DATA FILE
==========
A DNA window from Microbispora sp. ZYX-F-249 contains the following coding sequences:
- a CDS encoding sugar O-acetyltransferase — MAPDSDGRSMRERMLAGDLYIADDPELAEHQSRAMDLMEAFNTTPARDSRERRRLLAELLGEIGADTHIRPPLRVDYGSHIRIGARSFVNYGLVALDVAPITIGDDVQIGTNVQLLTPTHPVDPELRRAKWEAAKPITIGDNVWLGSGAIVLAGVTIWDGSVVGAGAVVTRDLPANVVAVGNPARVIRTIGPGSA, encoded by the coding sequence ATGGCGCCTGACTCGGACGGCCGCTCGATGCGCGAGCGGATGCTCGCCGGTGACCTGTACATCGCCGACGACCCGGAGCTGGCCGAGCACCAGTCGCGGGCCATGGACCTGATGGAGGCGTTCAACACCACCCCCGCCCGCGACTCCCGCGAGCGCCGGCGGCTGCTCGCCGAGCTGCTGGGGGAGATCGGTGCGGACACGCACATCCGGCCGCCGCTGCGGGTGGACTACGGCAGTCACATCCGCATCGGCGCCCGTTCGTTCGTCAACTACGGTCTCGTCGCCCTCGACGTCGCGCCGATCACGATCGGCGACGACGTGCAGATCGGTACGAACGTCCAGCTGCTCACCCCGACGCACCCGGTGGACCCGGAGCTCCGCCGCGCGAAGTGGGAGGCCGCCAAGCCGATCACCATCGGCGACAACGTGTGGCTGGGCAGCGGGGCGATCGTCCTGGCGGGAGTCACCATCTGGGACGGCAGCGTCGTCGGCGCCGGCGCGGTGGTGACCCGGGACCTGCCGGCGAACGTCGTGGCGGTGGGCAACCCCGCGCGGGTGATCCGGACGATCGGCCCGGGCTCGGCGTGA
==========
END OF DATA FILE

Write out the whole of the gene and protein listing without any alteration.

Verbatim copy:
A DNA window from Microbispora sp. ZYX-F-249 contains the following coding sequences:
- a CDS encoding sugar O-acetyltransferase — MAPDSDGRSMRERMLAGDLYIADDPELAEHQSRAMDLMEAFNTTPARDSRERRRLLAELLGEIGADTHIRPPLRVDYGSHIRIGARSFVNYGLVALDVAPITIGDDVQIGTNVQLLTPTHPVDPELRRAKWEAAKPITIGDNVWLGSGAIVLAGVTIWDGSVVGAGAVVTRDLPANVVAVGNPARVIRTIGPGSA, encoded by the coding sequence ATGGCGCCTGACTCGGACGGCCGCTCGATGCGCGAGCGGATGCTCGCCGGTGACCTGTACATCGCCGACGACCCGGAGCTGGCCGAGCACCAGTCGCGGGCCATGGACCTGATGGAGGCGTTCAACACCACCCCCGCCCGCGACTCCCGCGAGCGCCGGCGGCTGCTCGCCGAGCTGCTGGGGGAGATCGGTGCGGACACGCACATCCGGCCGCCGCTGCGGGTGGACTACGGCAGTCACATCCGCATCGGCGCCCGTTCGTTCGTCAACTACGGTCTCGTCGCCCTCGACGTCGCGCCGATCACGATCGGCGACGACGTGCAGATCGGTACGAACGTCCAGCTGCTCACCCCGACGCACCCGGTGGACCCGGAGCTCCGCCGCGCGAAGTGGGAGGCCGCCAAGCCGATCACCATCGGCGACAACGTGTGGCTGGGCAGCGGGGCGATCGTCCTGGCGGGAGTCACCATCTGGGACGGCAGCGTCGTCGGCGCCGGCGCGGTGGTGACCCGGGACCTGCCGGCGAACGTCGTGGCGGTGGGCAACCCCGCGCGGGTGATCCGGACGATCGGCCCGGGCTCGGCGTGA